Indigenous Communities & Domestic Violence

By Sunny Lim

Currently, there are 573 indigenous tribes, including Native Alaskan or Inuit, recognized by the federal government. Domestic violence, sexual assault, and abuse are prevalent within indigenous communities, and the statistics reflect it.

The National Congress of American Indians (NCAI) Policy Research Center released a policy brief in February 2013, focusing on updated statistics for Native women and violence. The report shows indigenous women and communities face higher rates of violence compared to all other groups. There are a variety of factors that contribute to the high rates of domestic violence and sexual assault in Native communities such as lack of legal protection and prosecution of perpetrators in tribal lands. 

The statistics on violence and sexual assault against Native women are:

  • Alaskan Natives and Native Americans are at least two times more likely (compared to all other racial groups) to be sexually assaulted in their lifetime.
  • During their lifetimes, 61 percent of Native women have been assaulted, and 34 percent of them have been raped.
  • 39 percent of Native women will face violence from a spouse/intimate partner during their lifetime compared to 27 percent of white women.

The statistics on perpetrators are: 

  • On average, 67 percent of the attackers are non-Native as described by indigenous victims of rape and sexual assault while 63 percent of offenders are non-Native for victims of physical assault.
  • For an average of 71 percent in rape and sexual assault cases, women knew the perpetrator as either an intimate partner, acquaintance, or a person outside of the community.
  • 59 percent of indigenous women were in relationships with non-Native men in 2010
  • Also in 2010, 46 percent of people living on tribal lands were non-Native

The statistics regarding locations of the crimes are:

  • 59 percent of physical abuse and sexual assault occurred inside a private residence or near one.
  • The rates of violence against indigenous women in suburban, rural, and urban areas are on average two times higher than all other racial groups.
  • Women are murdered at more than 10 times the national average on certain tribal lands.

Looking at the statistics, they show the threat of domestic violence and sexual assault in Native communities as critical ongoing issues. Based on the data, non-Natives form a majority of violent offenders.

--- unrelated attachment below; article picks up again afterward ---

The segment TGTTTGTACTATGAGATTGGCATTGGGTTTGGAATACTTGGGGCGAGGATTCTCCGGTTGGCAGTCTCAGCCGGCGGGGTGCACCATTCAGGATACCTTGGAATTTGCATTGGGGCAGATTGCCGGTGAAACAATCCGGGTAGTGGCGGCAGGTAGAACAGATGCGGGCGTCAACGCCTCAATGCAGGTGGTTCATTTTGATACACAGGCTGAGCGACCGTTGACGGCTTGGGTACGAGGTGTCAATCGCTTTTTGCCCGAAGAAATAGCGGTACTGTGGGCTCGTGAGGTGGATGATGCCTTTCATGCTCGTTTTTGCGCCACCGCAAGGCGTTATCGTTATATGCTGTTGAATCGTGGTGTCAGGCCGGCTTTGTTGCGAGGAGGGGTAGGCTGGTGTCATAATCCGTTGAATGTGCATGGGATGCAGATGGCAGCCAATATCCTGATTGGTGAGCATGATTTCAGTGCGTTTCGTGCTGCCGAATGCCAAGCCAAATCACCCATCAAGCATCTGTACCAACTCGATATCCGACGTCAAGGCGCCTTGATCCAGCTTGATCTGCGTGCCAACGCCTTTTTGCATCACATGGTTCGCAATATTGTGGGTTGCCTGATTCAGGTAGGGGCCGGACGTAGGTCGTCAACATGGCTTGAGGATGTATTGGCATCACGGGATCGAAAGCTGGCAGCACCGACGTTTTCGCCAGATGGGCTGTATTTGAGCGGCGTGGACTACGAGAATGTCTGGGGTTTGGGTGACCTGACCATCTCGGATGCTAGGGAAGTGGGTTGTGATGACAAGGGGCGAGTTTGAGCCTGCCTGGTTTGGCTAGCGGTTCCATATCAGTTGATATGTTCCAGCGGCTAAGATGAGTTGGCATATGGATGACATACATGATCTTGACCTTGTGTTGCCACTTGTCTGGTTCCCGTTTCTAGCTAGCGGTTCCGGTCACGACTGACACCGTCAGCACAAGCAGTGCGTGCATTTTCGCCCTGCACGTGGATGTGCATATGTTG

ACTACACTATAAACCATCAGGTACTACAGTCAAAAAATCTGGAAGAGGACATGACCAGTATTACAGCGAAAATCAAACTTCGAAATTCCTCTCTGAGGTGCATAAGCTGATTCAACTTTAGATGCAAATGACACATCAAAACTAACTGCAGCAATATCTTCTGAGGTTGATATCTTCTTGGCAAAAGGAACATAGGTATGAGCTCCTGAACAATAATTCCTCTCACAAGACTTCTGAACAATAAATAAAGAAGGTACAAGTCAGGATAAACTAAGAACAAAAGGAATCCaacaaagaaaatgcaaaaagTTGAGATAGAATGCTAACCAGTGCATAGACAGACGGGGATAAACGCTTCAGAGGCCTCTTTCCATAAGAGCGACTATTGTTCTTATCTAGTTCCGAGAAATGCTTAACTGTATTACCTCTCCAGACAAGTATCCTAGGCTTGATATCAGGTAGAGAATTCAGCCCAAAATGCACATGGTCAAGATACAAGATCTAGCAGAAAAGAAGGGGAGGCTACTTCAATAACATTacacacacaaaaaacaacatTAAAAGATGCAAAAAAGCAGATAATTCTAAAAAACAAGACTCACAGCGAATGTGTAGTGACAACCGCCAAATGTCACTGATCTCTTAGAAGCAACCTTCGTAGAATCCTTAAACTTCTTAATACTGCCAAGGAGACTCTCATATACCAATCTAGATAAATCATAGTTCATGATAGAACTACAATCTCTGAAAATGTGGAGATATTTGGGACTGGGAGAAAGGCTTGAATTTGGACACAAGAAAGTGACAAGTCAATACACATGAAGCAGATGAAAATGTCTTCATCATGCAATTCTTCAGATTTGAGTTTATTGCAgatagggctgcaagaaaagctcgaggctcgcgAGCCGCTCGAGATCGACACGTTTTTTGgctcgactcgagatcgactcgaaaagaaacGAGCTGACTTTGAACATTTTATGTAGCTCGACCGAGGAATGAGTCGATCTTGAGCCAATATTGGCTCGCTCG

However, justice is difficult to find in these cases. The media fails to raise awareness of the issue and about missing Native women. Prosecutors also refuse to get involved with domestic violence and sexual assault cases. 

There has been widespread criticism against the media for failing to report about missing Native women through news reports even though Native women are reported missing or murdered 10 times the average rate. Native communities have advocated for more media coverage such as creating social media campaigns with the hashtag #AmINext and protesting with red painted on their faces and dresses to symbolize the blood of unsolved murder cases of indigenous women. Because of the high murder rate, almost every person has a personal story to share about knowing a niece, mother, sister, or a granddaughter disappearing.

Because some police departments have failed and refused to properly investigate cases, indigenous communities have started doing the job. They’ve created a database of murder and missing cases from Canada and the United States. They’ve also tailored the database to include tribal affiliations to identify which indigenous community the women came from in order to alert tribal members more easily. Because there were no comprehensive databases about indigenous women, most police departments classified many indigenous cases’ races as white instead of including the proper tribe. This made it difficult to accurately estimate the number of cases as well as notifying families. 

According to the Indian Law Resource Center, policymakers need to reform federal law to restore legal power to Native communities. Tribal courts don’t have legal jurisdiction to prosecute non-Native violent offenders for rape and domestic violence despite occurring on tribal territory. Outside law enforcement refuses to get involved, and resources are scarce for tribal judicial systems. Because of these legal issues, some non-Natives have also trespassed onto tribal lands with the intention of harming indigenous women because they know they can get away with the crime.

If you or someone you know is in an abusive relationship, there is help. You can visit the Break the Silence Against Domestic Violence website at or chat with one of our helpline advocates at 855-287-1777.

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